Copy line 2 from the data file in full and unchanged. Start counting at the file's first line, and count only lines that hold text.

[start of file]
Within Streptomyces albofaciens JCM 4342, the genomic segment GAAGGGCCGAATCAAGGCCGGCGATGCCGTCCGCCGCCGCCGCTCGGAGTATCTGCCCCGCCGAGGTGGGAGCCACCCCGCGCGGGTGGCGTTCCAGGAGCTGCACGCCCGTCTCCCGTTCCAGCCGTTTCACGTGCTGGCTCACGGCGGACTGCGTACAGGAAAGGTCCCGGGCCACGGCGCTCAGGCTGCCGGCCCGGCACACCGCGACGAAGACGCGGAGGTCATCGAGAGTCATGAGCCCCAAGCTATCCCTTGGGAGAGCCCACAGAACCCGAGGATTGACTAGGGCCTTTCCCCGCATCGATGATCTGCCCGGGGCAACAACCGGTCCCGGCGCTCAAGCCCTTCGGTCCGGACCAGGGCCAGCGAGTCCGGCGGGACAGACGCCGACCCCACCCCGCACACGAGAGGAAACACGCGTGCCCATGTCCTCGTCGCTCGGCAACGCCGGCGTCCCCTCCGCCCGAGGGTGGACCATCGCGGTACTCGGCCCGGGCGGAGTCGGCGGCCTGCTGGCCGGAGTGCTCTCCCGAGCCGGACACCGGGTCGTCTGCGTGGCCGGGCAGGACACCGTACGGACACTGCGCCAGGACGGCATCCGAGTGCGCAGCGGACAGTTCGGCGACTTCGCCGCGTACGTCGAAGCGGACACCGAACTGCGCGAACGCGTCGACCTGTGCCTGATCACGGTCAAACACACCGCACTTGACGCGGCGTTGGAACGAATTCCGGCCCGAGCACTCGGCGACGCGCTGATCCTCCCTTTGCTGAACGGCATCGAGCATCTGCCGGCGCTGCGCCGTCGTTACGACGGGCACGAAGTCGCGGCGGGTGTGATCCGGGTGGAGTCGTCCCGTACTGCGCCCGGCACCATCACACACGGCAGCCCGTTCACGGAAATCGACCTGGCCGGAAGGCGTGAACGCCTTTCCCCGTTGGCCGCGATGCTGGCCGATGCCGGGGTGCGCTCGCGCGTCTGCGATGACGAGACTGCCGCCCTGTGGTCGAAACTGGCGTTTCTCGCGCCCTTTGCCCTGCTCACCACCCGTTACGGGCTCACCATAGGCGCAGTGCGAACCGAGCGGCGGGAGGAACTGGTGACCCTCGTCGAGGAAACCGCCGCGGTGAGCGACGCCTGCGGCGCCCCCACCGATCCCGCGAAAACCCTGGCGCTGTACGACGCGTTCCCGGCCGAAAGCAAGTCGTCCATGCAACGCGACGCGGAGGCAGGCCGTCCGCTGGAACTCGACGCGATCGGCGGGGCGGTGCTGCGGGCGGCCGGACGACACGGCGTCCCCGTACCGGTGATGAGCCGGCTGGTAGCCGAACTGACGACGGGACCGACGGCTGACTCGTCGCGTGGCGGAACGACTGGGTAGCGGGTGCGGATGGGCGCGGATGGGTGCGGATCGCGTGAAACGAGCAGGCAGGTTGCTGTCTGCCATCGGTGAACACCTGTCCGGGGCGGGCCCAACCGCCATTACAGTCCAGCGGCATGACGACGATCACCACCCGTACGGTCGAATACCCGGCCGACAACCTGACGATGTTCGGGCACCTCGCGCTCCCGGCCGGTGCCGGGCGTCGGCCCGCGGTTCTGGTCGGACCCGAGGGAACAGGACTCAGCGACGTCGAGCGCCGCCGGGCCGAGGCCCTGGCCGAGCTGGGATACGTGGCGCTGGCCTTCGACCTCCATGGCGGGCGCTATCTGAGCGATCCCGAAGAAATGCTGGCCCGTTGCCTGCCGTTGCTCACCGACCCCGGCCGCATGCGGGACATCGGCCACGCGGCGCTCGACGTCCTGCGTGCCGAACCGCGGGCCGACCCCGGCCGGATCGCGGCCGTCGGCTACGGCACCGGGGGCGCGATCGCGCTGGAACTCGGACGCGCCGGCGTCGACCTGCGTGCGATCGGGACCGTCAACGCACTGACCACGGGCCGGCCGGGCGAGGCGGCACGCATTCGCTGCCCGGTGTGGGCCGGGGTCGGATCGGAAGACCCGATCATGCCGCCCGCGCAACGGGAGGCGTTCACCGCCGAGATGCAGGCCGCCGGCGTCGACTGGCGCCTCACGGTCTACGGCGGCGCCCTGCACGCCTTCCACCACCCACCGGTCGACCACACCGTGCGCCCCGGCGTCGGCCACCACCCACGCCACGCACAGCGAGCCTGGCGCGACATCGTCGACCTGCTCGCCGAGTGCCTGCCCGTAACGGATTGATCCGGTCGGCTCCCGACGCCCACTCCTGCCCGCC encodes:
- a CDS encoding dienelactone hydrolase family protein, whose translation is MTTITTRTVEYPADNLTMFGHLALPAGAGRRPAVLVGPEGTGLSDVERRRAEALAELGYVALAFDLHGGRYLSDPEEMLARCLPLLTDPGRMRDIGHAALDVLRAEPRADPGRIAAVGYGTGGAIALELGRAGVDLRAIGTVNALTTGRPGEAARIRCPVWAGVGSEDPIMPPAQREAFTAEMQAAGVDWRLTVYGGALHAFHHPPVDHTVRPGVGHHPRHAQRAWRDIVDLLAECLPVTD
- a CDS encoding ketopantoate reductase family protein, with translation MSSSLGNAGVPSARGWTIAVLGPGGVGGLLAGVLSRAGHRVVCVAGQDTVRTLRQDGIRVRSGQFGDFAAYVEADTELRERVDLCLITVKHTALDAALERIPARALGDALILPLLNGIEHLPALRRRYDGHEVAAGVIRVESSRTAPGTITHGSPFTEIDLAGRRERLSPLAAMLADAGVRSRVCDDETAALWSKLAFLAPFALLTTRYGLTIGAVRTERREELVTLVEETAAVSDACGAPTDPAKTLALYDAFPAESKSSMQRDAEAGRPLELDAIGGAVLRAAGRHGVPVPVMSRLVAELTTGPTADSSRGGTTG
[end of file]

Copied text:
- a CDS encoding dienelactone hydrolase family protein, whose translation is MTTITTRTVEYPADNLTMFGHLALPAGAGRRPAVLVGPEGTGLSDVERRRAEALAELGYVALAFDLHGGRYLSDPEEMLARCLPLLTDPGRMRDIGHAALDVLRAEPRADPGRIAAVGYGTGGAIALELGRAGVDLRAIGTVNALTTGRPGEAARIRCPVWAGVGSEDPIMPPAQREAFTAEMQAAGVDWRLTVYGGALHAFHHPPVDHTVRPGVGHHPRHAQRAWRDIVDLLAECLPVTD